I remember the exact moment I decided it was time to temporarily halt face-to-face visits when the COVID-19 crisis became a reality.
I was sitting in my kitchen, looking at my decimated schedule on my computer, as understandably, client after client cancelled. I pushed the laptop away, and rubbed my temples. What would I do? How could I keep helping people? What would I need to be, need to do, to keep being available to my families? Because it was clear from what my families were saying, that they too desperately wanted to continue but, like we all were (and still are, as I’m writing this only a few short weeks after I made the call), they were afraid of the virus.
Then it hit me. I stopped rubbing my temples. There was an answer. Teletherapy, here I come!
The Big Pivot to Teletherapy
I wasn’t alone. My entire profession, along with PTs, OTs, mental health counselors, MDs, FNPs, you name it – we all did what I like to call The Big Pivot. We moved, and moved fast, from face-to-face, to audio/video only. Call it what you will (will we decide on a term?) – telehealth, telemedicine, telepractice, teletherapy – telewhatever, we were/are doing it!
I learned in the space of less than a week (it felt like 5 minutes), how to do via video/audio what I had been happily doing in homes and clinic offices for almost 20 years. I launched a videoplatform, downloaded interactive materials, bought new apps and website subscriptions, and bought a mic and headphones. I surrounded myself with my most interesting toys and books, stole my son’s collection of fun hats and glasses, and went from your friendly office and home-based speech language pathologist to everyone’s personal Captain Kangaroo, Mr. Rogers, or Steve from Blue’s Clues (pick your era).
Focus – Look Right Here!
And you know what I found? In spite of all the newness, and the flaws in technology (we all landed on these platforms at the same time, glitches are expected), I’m pretty good at it! There is something about it that helps with focus. I can’t put my finger on it exactly, but having just me to focus on, with whatever I bring to the table, I mean screen, helps my clients focus on me and the task at hand. It’s not for everyone – some kids have a harder time, and some families find it off-putting. But there is a fair number of folks that feel it’s just as good as the real thing. And for some, even better.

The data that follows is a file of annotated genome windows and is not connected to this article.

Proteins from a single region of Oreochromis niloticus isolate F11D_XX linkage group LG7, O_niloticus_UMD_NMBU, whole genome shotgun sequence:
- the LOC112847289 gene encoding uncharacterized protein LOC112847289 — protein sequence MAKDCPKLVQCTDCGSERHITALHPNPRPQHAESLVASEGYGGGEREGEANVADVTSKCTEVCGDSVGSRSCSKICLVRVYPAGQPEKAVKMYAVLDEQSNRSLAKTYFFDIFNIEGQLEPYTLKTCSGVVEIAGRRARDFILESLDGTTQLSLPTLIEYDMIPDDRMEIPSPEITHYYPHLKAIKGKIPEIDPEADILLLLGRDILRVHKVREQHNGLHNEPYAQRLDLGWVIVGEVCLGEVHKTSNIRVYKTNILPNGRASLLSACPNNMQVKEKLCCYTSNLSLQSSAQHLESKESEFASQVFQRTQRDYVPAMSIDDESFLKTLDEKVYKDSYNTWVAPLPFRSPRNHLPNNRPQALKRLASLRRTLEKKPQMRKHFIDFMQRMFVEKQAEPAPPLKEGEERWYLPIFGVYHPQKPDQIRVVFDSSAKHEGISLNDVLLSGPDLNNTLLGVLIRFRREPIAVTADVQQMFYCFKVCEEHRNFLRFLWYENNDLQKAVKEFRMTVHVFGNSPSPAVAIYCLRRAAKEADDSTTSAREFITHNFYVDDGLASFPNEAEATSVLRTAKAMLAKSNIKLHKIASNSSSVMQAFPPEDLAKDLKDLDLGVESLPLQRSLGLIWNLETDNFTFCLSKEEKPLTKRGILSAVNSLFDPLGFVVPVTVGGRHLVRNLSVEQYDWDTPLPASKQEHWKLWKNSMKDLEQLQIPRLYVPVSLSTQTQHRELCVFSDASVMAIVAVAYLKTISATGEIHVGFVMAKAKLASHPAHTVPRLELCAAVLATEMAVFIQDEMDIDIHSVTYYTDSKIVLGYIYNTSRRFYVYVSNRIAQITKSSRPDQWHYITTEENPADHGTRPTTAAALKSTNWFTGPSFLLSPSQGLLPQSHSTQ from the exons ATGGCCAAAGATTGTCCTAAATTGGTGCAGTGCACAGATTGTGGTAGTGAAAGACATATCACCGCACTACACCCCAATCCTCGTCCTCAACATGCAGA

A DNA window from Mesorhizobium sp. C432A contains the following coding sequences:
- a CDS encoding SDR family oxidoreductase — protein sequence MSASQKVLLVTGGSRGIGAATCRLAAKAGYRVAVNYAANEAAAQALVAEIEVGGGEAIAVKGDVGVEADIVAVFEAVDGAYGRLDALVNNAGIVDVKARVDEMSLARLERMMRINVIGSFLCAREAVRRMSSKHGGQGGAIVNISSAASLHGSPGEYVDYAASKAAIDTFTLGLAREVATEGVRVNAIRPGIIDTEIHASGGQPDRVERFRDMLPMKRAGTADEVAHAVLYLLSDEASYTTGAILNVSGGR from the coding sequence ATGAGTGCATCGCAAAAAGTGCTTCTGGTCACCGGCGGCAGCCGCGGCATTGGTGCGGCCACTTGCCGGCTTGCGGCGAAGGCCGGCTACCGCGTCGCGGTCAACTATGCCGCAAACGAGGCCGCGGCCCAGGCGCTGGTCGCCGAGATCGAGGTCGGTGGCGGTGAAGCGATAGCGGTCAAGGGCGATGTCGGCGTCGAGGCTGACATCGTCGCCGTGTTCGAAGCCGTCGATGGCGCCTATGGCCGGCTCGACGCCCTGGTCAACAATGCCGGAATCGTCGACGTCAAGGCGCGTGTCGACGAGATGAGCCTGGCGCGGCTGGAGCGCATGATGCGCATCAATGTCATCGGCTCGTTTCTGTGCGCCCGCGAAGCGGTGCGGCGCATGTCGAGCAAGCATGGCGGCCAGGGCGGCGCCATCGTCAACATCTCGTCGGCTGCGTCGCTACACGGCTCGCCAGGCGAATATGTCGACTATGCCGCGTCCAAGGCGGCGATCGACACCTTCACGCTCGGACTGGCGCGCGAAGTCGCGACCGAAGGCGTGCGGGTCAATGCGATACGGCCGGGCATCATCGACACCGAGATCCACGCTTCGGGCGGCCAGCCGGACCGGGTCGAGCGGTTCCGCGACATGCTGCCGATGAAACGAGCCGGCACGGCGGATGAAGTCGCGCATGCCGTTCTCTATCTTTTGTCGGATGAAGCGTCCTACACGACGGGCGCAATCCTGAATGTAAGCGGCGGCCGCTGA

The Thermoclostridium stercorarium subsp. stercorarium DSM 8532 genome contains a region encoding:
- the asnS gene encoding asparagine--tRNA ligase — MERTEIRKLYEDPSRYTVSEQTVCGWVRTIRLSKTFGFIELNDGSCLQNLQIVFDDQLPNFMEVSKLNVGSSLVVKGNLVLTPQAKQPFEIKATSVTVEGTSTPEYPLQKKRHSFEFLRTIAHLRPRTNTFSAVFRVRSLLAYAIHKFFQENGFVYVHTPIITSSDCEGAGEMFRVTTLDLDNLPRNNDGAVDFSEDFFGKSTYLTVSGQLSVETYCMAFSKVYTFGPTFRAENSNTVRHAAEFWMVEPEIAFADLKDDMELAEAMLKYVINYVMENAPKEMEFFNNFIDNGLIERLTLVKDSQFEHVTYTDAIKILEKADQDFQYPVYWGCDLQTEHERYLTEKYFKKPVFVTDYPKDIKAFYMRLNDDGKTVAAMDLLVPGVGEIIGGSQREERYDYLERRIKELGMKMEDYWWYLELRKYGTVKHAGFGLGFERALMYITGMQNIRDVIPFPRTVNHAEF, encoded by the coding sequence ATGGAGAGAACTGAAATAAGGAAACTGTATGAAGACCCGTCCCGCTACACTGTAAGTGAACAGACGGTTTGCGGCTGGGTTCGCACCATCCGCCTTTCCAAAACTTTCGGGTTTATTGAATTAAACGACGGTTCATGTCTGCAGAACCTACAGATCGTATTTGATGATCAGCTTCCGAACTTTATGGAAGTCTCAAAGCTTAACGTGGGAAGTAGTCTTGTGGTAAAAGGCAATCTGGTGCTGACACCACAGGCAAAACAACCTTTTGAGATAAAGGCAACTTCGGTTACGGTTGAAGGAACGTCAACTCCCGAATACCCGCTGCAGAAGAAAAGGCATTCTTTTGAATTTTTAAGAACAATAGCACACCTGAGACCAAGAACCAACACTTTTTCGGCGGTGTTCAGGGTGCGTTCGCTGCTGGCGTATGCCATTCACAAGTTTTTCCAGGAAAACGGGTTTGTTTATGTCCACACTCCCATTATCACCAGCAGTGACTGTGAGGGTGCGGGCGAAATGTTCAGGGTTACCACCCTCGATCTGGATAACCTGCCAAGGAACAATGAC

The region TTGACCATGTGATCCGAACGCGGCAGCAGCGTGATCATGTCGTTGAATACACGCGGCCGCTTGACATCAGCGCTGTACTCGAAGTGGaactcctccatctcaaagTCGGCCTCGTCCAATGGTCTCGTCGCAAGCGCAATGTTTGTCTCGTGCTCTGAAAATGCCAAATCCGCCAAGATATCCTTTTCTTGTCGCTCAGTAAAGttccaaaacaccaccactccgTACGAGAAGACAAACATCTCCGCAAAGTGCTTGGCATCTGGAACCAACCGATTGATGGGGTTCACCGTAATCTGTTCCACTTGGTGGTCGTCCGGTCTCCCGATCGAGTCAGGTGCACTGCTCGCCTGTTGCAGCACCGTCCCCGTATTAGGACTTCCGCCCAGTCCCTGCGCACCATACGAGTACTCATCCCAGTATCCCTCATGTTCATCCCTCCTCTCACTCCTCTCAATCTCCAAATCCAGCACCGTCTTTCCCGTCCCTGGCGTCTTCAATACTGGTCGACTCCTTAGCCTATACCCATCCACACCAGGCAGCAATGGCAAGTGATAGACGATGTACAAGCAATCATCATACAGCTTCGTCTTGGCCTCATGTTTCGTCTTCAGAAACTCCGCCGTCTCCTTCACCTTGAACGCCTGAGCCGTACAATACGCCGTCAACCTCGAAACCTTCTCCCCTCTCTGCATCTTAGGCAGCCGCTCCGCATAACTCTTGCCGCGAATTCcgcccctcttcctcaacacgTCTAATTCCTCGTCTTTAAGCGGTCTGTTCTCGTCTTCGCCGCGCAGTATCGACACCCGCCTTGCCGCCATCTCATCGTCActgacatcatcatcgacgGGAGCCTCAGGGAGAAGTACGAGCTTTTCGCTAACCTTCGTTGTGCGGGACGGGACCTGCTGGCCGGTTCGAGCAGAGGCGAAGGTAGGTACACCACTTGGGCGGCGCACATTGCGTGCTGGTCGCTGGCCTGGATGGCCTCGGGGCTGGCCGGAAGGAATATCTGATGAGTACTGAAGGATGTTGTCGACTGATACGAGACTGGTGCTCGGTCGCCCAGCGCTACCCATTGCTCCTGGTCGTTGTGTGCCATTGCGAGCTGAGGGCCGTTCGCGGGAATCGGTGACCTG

An Argument for Online Health Services
There is a real argument for this method of service delivery. Telehealth can happen regardless of road conditions or weather. It can happen if you can’t get away because you have other children in the home and can’t leave them alone. It can happen even if you don’t have gas money. It can happen even if your child struggles with car rides or new spaces or changes in routines or transitions. It is there all the time – in your living room, kitchen, bedroom, even front porch!
We live in an extraordinary time. 10 years, even 5 years ago, I am not sure this would have been possible. And while COVID-19 has absolutely displaced and disrupted all of our lives, I am one to look for silver linings. And for me, telepractice is a bright streak of silver around these dark clouds. It has opened up a way of thinking, a way of doing, a way of helping, that I never knew would be possible. And for that, I am grateful.
Will I go back to face-to-face after the crisis is over? Sure. Will I keep teletherapy as an option? Absolutely! It’s too good a gem to let go of.
Onward! See you online!